>
> Ahem.
>
> Bottom line: it seems like screwing with the process spawning environment to make it minimal is a good idea for simplicity, for security, and for modularity.  But take it from me, it isn't.  I guarantee you that you don't actually know what is in your operating system's environment, and initializing it is a complicated many-step dance which some vendor or sysadmin or product integrator figured out how to do much better than your hapless Python program can.
>
> %SystemRoot% is just the tip of a very big, very nasty iceberg.  Better not to keep refining why exactly it's required, or someone will eventually be adding a new variable (starting with %APPDATA% and %HOMEPATH%) that can magically cause your subprocess not to spawn properly to this page every six months for eternity.  If you're spawning processes as a regular user, you should just take the environment you're given, perhaps with a few specific light additions whose meaning you understand.  If you're spawning a process as an administrator or root, you should probably initialize the environment for the user you want to spawn that process as using an OS-specific mechanism like login(1).  (Sorry that I don't know the Windows equivalent.)


Thanks, Glyph. In that case maybe the Python subprocess docs need not
single out SystemRoot, but instead plaster a big warning around the
use of the 'env' parameter.:

Here is what the docs currently state for the Popen constructor 'env' parameter:

>If env is not None, it must be a mapping that defines the environment variables for the new process; these are used instead of inheriting the current process’ environment, which is the default behavior.

> Note: If specified, env must provide any variables required for the program to execute. On Windows, in order to run a side-by-side assembly the specified env must include a valid SystemRoot.

The "Note" section could instead state something like: "In most cases,
the child process will need many of the same environment variables as
the current process. Usually the safest course of action is to build
the env dict to contain all the same keys and values from os.environ.
For example... <insert Glyph's examples here>"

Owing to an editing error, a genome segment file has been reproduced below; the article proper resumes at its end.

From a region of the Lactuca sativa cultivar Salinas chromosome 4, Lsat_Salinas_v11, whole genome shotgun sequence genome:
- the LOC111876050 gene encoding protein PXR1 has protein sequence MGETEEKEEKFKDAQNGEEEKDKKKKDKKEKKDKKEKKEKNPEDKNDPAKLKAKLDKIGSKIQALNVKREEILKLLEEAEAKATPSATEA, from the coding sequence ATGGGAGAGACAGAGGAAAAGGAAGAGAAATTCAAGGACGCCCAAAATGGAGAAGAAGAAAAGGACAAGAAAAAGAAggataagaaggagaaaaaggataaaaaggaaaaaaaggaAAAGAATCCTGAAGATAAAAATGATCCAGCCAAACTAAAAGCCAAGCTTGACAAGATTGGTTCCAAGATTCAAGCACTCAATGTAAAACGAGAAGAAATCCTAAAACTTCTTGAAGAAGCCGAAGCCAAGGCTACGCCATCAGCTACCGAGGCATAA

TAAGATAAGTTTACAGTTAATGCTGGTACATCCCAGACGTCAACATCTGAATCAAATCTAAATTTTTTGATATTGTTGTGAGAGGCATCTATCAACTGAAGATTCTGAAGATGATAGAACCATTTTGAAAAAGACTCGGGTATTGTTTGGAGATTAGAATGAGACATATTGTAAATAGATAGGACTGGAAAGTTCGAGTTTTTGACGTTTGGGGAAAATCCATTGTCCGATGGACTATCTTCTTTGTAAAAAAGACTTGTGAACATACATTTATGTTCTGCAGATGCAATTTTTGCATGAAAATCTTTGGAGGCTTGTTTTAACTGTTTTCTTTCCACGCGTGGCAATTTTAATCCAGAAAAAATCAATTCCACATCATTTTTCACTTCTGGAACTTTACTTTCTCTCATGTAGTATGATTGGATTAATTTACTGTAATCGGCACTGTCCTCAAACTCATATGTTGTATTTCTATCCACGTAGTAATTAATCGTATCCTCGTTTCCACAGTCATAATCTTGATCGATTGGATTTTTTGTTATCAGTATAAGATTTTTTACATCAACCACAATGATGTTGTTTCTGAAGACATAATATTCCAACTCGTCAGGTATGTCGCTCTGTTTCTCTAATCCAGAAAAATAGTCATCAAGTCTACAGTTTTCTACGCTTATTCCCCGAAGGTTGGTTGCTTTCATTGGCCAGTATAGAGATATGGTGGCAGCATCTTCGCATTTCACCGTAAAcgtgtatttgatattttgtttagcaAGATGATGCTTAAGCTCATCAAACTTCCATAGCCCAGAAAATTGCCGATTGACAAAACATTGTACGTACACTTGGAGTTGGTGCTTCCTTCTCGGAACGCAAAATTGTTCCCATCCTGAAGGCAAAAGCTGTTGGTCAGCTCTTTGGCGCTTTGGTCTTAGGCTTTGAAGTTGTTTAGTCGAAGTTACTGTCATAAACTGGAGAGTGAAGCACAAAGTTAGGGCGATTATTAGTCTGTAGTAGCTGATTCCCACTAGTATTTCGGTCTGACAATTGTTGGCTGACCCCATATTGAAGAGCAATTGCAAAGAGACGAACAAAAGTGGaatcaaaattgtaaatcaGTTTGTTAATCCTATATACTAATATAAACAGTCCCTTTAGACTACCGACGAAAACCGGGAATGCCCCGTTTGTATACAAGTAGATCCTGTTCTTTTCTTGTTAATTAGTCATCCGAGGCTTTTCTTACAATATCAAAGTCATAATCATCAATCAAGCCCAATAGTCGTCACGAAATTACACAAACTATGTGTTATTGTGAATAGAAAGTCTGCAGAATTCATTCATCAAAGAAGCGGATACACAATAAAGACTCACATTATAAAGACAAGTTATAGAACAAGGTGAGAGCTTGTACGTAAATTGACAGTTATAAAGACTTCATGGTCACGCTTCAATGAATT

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glyph at twistedmatrix

Mar 23, 2012, 1:46 PM

Post #16 of 17 (1286 views)
Permalink
Re: Issue 13524: subprocess on Windows [In reply to]

On Mar 23, 2012, at 1:26 PM, Brad Allen wrote:

> Thanks, Glyph. In that case maybe the Python subprocess docs need not
> single out SystemRoot, but instead plaster a big warning around the
> use of the 'env' parameter.

I agree. I'm glad that my bitter experience here might be useful to someone in the future - all those late nights trying desperately to get my unit tests to run on some newly configured, slightly weird buildbot didn't go to waste :).

> The "Note" section could instead state something like: "In most cases,
> the child process will need many of the same environment variables as
> the current process. Usually the safest course of action is to build
> the env dict to contain all the same keys and values from os.environ.
> For example... <insert Glyph's examples here>"

I think including all the examples might be overstating the case. It is probably best to say that other operating systems, vendors, and integration tools may set necessary environment variables that there is no way for you to be aware of in advance, unless you are an expert sysadmin on every platform where you expect your code to run, and that many of these variables are required for libraries to function properly, both libraries bundled with python and those from third parties.

-glyph


bradallen137 at gmail

Mar 23, 2012, 2:31 PM

Post #17 of 17 (1282 views)
Permalink
Re: Issue 13524: subprocess on Windows [In reply to]

On Fri, Mar 23, 2012 at 3:46 PM, Glyph <glyph [at] twistedmatrix> wrote:
> On Mar 23, 2012, at 1:26 PM, Brad Allen wrote:
>
> Thanks, Glyph. In that case maybe the Python subprocess docs need not
> single out SystemRoot, but instead plaster a big warning around the
> use of the 'env' parameter.
>
>
> I agree.  I'm glad that my bitter experience here might be useful to someone
> in the future - all those late nights trying desperately to get my unit
> tests to run on some newly configured, slightly weird buildbot didn't go to
> waste :).

Ok, I'll open a ticket on the bugtracker for this over the weekend.